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Editor's Page

Science in our daily lives

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Aug 31, 2002 | From the print edition

Over a year ago, Anil Agarwal wrote in this column that science is a political orphan. He was discussing how even as we remain bombastic about our prowess in science, there is so little science in those areas which affect our daily lives. Indeed, there is little to show that the opportunities offered by science and technology have been integrated into the management and decision-making systems of government.

How true. But also, as one gets into the details of how things work, or do not work, you realise that there is a method behind the madness. It is not that we lack scientific competence and knowledge, but that it is "intelligent" to keep matters like this. Why? Because, with technical knowledge would come greater ability to enforce regulations. And who needs this? Thus, this is not just accidental incompetence, but planned and perfectly executed incompetence.

Take pollution control for instance. Whether they like it or not, governments across the country are being forced to take action against the toxic fumes of vehicles. So what do they do? They are told by their officials and the automobile industry that it is important to check the tail-pipe of each and every vehicle for pollution. Industry, in fact, has presented a real gizmo plan to introduce computerised testing, so that not only is the test data without "human interference" but the number plate of each and every vehicle is shot on camera to ensure that a vehicle does come to the testing centre. A real breakthrough in regulations, one would have thought.

Now look at the reality. It is indeed important to test emissions of vehicles on road. Worse, the bulk of our vehicles are old and polluting. Even in Delhi, where Euro II equivalent norms were introduced in 2000 -- before any other city in the country -- over 80 per cent of vehicles do not meet any emission norms. Furthermore, all vehicles deteriorate with time and across the industrialised world, there is a strict annual inspection system to check for fitness and emissions. So then, what is wrong with government's pollution under control (puc) system with its modern computers and hidden cameras?

Firstly, it has not struck the government and its consultant-industry, that the tail-pipe emission norms were notified in 1990s based on the bis standards, which were set way back in 1970s. The emission checks will have some meaning if the norms are tightened and pollutants like hydrocarbons introduced for tests. Instead, today the vehicle is checked against emission norms that were set over three decades ago. It is no wonder that 90 per cent of the vehicles pass the tests, computer or not.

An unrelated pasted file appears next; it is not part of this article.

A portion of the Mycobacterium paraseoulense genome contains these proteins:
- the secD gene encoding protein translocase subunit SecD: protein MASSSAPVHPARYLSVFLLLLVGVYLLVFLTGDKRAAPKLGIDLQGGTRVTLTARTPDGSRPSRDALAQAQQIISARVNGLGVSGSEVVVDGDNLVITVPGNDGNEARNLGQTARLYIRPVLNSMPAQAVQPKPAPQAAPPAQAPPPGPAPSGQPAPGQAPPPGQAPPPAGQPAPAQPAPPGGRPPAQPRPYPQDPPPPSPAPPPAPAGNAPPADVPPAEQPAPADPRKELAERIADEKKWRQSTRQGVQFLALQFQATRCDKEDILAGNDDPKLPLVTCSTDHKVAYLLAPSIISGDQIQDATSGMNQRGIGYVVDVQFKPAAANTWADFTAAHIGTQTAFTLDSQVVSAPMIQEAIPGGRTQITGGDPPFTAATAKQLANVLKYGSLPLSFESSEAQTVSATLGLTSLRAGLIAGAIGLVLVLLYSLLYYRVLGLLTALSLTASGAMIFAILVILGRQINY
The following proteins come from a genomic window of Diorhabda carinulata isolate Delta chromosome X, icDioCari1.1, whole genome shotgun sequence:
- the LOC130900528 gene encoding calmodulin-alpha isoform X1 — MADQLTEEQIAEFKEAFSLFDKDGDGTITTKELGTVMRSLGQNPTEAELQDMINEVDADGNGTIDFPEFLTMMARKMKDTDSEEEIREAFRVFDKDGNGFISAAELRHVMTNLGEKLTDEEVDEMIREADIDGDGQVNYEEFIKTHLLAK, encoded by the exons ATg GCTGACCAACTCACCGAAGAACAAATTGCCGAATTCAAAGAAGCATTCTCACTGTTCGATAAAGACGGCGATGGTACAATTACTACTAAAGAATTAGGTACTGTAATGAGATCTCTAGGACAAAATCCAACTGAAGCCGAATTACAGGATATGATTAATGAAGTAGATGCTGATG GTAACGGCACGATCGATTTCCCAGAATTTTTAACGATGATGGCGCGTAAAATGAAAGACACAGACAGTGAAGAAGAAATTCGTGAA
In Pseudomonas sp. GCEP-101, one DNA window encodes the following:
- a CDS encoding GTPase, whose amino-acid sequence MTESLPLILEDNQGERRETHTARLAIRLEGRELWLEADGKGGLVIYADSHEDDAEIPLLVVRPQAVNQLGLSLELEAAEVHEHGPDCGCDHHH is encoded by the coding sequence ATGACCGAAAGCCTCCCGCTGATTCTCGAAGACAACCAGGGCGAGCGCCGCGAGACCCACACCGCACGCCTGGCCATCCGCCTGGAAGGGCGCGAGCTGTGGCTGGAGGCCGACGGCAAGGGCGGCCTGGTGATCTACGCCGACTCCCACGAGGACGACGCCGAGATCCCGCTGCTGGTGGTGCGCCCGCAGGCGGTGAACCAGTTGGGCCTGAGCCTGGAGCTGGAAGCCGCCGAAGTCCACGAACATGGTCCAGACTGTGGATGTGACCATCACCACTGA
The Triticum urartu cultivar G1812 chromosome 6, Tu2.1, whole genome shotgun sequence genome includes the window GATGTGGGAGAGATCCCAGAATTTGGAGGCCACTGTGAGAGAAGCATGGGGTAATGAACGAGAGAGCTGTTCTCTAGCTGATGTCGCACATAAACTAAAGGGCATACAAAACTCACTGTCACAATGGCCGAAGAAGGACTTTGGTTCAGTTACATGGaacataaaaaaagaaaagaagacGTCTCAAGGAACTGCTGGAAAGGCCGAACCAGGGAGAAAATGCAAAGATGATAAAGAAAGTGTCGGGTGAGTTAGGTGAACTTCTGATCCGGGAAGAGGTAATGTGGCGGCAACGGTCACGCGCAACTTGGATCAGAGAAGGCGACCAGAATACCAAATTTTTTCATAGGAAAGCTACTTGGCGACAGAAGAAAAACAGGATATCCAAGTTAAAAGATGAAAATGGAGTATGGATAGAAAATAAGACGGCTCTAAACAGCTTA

Therefore, in our country, which boasts of such fancy science, which can take men to the moon, we cannot get the basic scientific task of standard setting done. It is rumoured that the Central Pollution Control Board suggested the in-use emission standards for hydrocarbons many years ago, but the file is stuck in the surface transport ministry. I am not surprised because this ministry should have been renamed the ministry of the society of automobile manufacturers. The same is the case with standards for petrol or diesel. The specified range is so wide that when we adulterated diesel with 20 per cent kerosene and sent it for testing, it was passed by the laboratory as 'unadulterated'. One more feather in the cap of our scientists.

Then, of course, norm or no norm, we have little technical ability to be able to enforce these regulations. The only technical ability we have is to be able to fiddle to bypass regulations. Under the grand design, the puc centres remain decentralised workshops where it is easy to tamper with and difficult to ensure compliance. And instrumentation is done to "manage" the system.

In the mid 1990s, the World Bank gifted three state of the art dynamometers -- equipment to check fitness and emissions of vehicles -- to Delhi, Goa and Hyderabad. These expensive instruments -- each costing roughly Rs 4 crore -- were taken out of their boxes six years later in Delhi and Hyderabad and, according to knowledgeable sources, not even been opened in Goa. In Delhi the equipment has been invaded by rats and rust and all testing of heavy vehicles is done manually today. Human discretion allows for money making opportunities we are sure. Yet another instance of "intelligent" science.

Similarly, we have the best technical expertise working on norms for building buses. But as yet there is not one inspection centre in the country to ensure that these vehicles that transport thousands every day are inspected for safety, let alone emissions. The only answer we get is that government just does not have the technical capacity to be able to manage these instruments.

More worrying is the fact that government only sees one solution now. Hand over the management of regulatory institutions to private sector so that they can bring in technical know-how. The official line is that government workers do not work, but they cannot be fired and new workers cannot be hired. So, a new alignment of the stars is on the cards. Science and business will be the new consultants to government. Given the obvious conflict of interest, the less said the better about this arrangement.

Clearly technical capacity will remain reserved for laboratories. Maybe it was right to say that our scientific institutions were built not to glorify Indian science but to bury it. It is certainly buried in the morass of government today.

-- Sunita Narain

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